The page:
The S18 course consisted of a large enrollment lecture, which met two times per week for 80 minutes, and associated recitation sections that met once per week for 50 minutes (30–40 students each). Approximately one-third of the lecture meetings used flipped classroom modules (Eichler and Peeples, 2016), while the remaining class periods included a mixture of lecture, peer-to-peer discussion, and interactive clicker questions. The quasi-experimental design assigned recitation sections taught by a TA who had prepared in advance to implement the concept map intervention as the treatment group (n = 115). The remaining recitation sections, taught by a different TA, were assigned as the control group and required the students to complete a weekly journal entry in lieu of a concept map (n = 123). This design also allowed the instructors to assign similar workloads and use the same grading scheme in both groups. To minimize potential “treatment” effects in the journal entry control group, these students wrote weekly journals that summarized what they had learned in each week's lectures and no guidance regarding how to structure the journal entries was provided. Students were simply instructed to describe what they learned in lecture each week. Conversely, the concept map treatment group was instructed to build on the map from the previous week, and to emphasize important concepts from each chapter and show the relationship between various chapters.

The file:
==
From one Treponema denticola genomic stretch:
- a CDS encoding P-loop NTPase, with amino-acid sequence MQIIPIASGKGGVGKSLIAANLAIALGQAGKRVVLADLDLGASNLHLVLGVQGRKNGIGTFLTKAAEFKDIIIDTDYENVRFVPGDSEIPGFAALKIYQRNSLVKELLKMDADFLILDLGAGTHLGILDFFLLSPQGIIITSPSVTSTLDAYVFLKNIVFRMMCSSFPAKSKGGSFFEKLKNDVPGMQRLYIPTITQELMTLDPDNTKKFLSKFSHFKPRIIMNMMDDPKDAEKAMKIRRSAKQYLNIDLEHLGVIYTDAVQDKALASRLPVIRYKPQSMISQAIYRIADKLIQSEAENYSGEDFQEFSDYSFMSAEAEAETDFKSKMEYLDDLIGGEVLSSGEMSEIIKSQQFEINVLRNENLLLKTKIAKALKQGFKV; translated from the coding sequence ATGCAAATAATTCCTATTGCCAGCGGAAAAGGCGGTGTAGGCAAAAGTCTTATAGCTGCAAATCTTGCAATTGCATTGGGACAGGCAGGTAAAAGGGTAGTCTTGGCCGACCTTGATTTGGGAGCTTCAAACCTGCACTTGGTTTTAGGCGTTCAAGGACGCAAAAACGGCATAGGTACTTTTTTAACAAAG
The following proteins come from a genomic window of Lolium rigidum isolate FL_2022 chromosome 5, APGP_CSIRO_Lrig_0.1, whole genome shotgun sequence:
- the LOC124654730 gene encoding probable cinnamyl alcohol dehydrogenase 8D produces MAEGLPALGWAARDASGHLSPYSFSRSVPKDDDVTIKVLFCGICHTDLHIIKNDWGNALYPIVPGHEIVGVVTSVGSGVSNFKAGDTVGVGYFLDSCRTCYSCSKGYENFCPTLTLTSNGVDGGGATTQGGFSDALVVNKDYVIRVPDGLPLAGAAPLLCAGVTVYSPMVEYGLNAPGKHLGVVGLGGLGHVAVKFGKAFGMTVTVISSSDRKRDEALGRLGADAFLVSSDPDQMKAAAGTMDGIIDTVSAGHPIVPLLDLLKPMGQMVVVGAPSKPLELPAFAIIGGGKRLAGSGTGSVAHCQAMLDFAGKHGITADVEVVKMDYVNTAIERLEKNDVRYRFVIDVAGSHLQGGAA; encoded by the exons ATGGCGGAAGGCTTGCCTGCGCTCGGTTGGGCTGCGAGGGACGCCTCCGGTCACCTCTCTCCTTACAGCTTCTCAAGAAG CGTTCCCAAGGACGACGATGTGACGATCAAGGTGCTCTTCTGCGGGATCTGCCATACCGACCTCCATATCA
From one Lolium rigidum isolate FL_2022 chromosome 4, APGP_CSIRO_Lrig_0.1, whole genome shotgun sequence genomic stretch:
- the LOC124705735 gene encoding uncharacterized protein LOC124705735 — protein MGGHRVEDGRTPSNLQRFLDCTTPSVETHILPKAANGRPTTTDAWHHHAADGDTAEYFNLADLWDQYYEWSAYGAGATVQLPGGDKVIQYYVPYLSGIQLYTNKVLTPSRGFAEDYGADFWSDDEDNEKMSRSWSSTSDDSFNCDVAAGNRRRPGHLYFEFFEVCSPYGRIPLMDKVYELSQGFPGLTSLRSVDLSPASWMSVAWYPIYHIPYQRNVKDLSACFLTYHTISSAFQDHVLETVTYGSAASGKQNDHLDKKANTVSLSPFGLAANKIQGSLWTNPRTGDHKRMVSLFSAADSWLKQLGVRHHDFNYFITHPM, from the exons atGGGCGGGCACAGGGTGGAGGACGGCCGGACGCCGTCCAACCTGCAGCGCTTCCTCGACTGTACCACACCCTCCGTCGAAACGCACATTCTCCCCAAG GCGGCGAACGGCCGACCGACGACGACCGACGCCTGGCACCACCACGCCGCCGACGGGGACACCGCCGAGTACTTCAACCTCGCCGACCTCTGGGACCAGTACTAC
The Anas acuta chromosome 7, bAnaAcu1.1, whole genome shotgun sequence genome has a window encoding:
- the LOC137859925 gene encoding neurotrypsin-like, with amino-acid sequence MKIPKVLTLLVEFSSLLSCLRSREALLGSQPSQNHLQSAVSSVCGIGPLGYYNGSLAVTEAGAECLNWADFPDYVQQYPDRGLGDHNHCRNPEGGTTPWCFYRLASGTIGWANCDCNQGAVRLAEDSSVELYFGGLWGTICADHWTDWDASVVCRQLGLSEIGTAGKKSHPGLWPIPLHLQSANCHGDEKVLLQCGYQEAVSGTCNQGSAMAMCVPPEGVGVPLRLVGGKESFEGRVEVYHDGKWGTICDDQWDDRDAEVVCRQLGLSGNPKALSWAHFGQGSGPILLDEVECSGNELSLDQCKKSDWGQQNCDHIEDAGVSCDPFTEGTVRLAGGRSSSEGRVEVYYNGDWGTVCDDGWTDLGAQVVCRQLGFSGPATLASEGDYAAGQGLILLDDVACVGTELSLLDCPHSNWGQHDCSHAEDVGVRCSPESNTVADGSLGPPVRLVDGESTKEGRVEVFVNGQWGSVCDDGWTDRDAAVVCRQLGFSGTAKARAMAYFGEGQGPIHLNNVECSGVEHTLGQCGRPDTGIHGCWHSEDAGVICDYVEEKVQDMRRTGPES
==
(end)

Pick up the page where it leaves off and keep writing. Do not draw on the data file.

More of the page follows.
Each concept map or journal was awarded a single point for nine of the ten weeks, and four points for the final week. Though all assignments were graded simply for completion and these points were awarded as extra credit toward the overall lecture grade, students were informed that no points would be awarded if they simply submitted their previous concept map. During the course of the term the TA found no instances in which students handed in unchanged concept maps from previous weeks. This grading design was chosen in an effort to promote student compliance in completing the weekly concept map assignment without creating the type of resistance one might expect to arise when subjective assignments such as this are graded more rigorously.